[A-List] Financial regulatory crisis and GATS
Michael.Keaney at mbs.fi
Wed Mar 6 05:04:05 MST 2002
Thanks to Ian Murray for this. We've been following developments in the
accounting field here for some time now, noting how different interests
are vying with each other for influence in the impending set of global
accounting standards that appear to be on their way. Prior to Enron it
looked very much like the US, via the Arthur Levitt-appointed Paul
Volcker, was going to win the day against a divided Europe. Thereafter,
however, suddenly it looked like Europe-style regulation as typified by
the UK's Financial Services Authority and the agenda promoted by the
IASC's David Tweedie would stand a better chance. Now, enter a
previously unconsidered actor...
ps Maybe if this doesn't work out, we could find a new role for NATO.
March 1, 2002
W.T.O. Pact Would Set Global Accounting Rules
By ANTHONY DePALMA
As Congress and regulatory officials consider ways to tighten
auditing and accounting rules to prevent a repeat of the Enron
(news/quote) debacle, a little- known global agreement that
places untested new requirements on the domestic regulation of
professional services like accounting is quietly advancing -
with the help of firms like Arthur Andersen, Enron's much-
The new rules would give the World Trade Organization oversight
of the domestic regulation of accounting. Any new national
regulation could be challenged by other countries as unfair if
it was "more trade restrictive than necessary."
Critics of the new rules say such a standard could hobble a
government's ability to regulate scores of services. But
American officials say the requirement will simply prevent
governments from setting up discriminatory rules, limitations
and quotas that would interfere with the right of foreign
service companies to enter their markets.
So far, the new rules, which are being drafted by the World
Trade Organization with the help of Arthur Andersen and other
companies, have attracted little outside attention. They fall
under the General Agreement on Trade in Services, or GATS, a
1994 pact that seeks to liberalize trade in many areas, like
architecture and real estate brokerage services, the way the
General Agreement on Tariffs and Trade, or GATT, has done for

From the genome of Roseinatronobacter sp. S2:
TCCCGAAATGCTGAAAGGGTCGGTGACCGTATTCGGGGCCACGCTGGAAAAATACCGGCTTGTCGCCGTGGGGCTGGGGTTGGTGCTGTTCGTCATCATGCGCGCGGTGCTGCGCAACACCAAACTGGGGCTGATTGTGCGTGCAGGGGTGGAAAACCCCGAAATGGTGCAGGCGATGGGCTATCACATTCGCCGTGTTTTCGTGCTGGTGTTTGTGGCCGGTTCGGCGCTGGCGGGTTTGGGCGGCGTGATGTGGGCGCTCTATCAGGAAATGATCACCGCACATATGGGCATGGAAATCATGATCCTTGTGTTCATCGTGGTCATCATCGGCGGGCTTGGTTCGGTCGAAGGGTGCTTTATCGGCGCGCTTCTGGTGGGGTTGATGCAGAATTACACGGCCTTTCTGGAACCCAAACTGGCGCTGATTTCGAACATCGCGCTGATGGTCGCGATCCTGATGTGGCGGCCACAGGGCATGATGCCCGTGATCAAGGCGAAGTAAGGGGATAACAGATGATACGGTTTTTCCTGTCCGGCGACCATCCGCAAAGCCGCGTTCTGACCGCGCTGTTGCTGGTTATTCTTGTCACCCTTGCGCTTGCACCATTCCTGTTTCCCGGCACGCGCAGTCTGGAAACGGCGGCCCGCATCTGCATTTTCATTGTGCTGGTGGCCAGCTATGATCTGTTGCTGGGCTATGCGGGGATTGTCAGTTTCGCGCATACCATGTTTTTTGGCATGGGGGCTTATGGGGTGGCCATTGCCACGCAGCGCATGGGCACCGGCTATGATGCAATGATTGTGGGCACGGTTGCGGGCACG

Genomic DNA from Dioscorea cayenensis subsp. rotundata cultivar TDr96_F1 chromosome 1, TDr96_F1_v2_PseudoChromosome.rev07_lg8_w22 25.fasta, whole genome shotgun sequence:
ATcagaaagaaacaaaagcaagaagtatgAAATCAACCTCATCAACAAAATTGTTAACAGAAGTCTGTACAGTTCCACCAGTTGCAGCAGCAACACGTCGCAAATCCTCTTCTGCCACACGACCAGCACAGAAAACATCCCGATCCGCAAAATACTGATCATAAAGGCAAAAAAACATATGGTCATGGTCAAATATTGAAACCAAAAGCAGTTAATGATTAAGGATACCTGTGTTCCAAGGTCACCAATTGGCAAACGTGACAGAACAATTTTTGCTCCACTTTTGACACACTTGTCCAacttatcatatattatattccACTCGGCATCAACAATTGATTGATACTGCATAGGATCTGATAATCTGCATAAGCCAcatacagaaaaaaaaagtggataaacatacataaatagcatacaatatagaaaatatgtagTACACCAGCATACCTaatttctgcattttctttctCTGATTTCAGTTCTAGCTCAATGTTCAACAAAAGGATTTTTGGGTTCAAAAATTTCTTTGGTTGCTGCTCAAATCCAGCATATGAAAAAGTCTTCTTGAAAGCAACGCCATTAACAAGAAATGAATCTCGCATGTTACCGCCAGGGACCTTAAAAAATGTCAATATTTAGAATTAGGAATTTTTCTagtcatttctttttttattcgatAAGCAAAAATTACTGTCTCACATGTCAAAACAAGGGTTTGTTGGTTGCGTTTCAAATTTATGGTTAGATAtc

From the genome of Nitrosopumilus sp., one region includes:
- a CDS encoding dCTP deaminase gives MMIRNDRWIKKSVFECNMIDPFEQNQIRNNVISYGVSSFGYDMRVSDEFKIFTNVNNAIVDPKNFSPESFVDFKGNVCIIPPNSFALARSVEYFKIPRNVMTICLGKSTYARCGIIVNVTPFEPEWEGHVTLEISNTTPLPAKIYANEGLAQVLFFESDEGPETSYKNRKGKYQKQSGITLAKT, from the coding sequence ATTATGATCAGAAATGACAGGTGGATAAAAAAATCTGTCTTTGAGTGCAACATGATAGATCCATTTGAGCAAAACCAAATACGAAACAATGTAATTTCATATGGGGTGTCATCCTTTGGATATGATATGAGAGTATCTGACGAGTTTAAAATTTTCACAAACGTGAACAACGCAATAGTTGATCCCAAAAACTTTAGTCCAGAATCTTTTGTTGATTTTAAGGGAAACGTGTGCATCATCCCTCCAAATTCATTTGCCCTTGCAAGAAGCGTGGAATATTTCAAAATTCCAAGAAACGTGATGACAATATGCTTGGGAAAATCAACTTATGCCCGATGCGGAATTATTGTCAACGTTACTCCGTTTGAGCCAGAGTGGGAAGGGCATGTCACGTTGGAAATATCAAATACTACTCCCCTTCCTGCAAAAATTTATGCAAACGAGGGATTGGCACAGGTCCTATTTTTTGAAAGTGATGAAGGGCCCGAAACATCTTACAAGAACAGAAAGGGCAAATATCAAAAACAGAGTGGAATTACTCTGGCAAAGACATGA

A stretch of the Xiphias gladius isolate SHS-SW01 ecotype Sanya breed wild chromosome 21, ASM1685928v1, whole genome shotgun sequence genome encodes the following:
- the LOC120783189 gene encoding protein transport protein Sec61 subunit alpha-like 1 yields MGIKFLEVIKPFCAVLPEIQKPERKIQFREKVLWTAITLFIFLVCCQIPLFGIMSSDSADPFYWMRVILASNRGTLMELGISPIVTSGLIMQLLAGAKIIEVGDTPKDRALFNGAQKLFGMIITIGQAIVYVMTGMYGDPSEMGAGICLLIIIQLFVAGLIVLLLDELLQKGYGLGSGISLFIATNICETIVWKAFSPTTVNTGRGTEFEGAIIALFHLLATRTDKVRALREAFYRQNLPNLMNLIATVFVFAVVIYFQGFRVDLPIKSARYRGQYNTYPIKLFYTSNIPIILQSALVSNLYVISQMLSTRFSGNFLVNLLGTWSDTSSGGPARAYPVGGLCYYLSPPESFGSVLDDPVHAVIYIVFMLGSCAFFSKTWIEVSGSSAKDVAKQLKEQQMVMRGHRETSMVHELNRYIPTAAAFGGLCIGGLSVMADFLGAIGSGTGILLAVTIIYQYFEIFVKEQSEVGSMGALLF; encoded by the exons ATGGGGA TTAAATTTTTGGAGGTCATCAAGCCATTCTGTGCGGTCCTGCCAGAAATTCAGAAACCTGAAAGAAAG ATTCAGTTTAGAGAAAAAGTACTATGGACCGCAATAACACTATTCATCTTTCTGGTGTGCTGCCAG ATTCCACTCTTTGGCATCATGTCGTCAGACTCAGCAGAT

The services agreement has generated none of the public
controversy that has swirled around the organization's attempts
to promote merchandise trade. Even after street protests
disrupted the group's Seattle conference in 1999, talks on
services moved forward.
But since the Enron bankruptcy proceedings drew public attention
to accounting practices, public interest groups and critics of
free trade have begun to worry that the services pact may hamper
efforts to curb abuses.
"The Enron-Andersen crisis just shows that governments need to
retain the ability to experiment with deregulation and then, if
they realize they've gone too far, to re-regulate," said Ellen
D. Gould, an independent consultant and researcher working on
contract with Georgetown University. "What the W.T.O. and these
agreements seek to do is make deregulation a one-way street."
Even critics agree that in the current atmosphere, unfair-trade
complaints would be unlikely against the measures now being
discussed. But they ask how the new rules will be interpreted
when future issues arise, and a government proposes measures
disliked by a trading partner.
"What we really need to ask is to what degree are global
agreements like this going to limit our ability to regulate
services domestically," said Patricia J. Arnold, an associate
professor of business at the University of Wisconsin's Milwaukee
campus. "The long-term goal of GATS is to eliminate barriers in
the cross- border trade in services."
American trade officials said such fears were overblown. They
point to recent changes in banking regulations, also covered by
the services agreement, that were not challenged by any nation
on trade grounds.
"We think that these things are written sufficiently broadly
enough not to cause any problems," a senior trade official said.
Joshua Ronen, a professor of accounting at New York University,
said the detailed agreement on accounting now being drawn up did
not specify licensing requirements or exam standards for
individual nations; it merely insists that any such regulations
be legitimate and transparent. "I don't think they will have any
impact on any reform the United States has in mind," he said.
GATS was adopted in 1994 by the 140 nations of the trade
organization in response to brisk growth in services, which
accounted for one-fifth of all cross-border trade in 1999, or
more than $1.35 trillion in all. Trade in services has grown
faster than merchandise trade for 20 years.
The agreement covers nearly all services, except those provided
solely by governments and those involved in air transportation.
Developing nations are given leeway to offer some protection for
Accounting was one of the first services for which detailed
rules were written. Charles Leonard, an Arthur Andersen
spokesman, said the firm was part of an international accounting
group that helped draft them. "We were striving for openness and
transparency in national standards," he said.
The rules do not take formal effect until 2005, but member
nations have already agreed not to impose any new regulations
that do not meet the proposed standard for openness.
It is not clear how that commitment applies to the measures now
being debated in Washington. During the process of drafting the
agreement several years ago, American officials raised questions
about whether prohibiting an accounting company from doing both
auditing and consulting work for the same client would be viewed
as restricting trade. Such a measure is being considered in
Mercuria Business School
michael.keaney at mbs.fi
More information about the A-List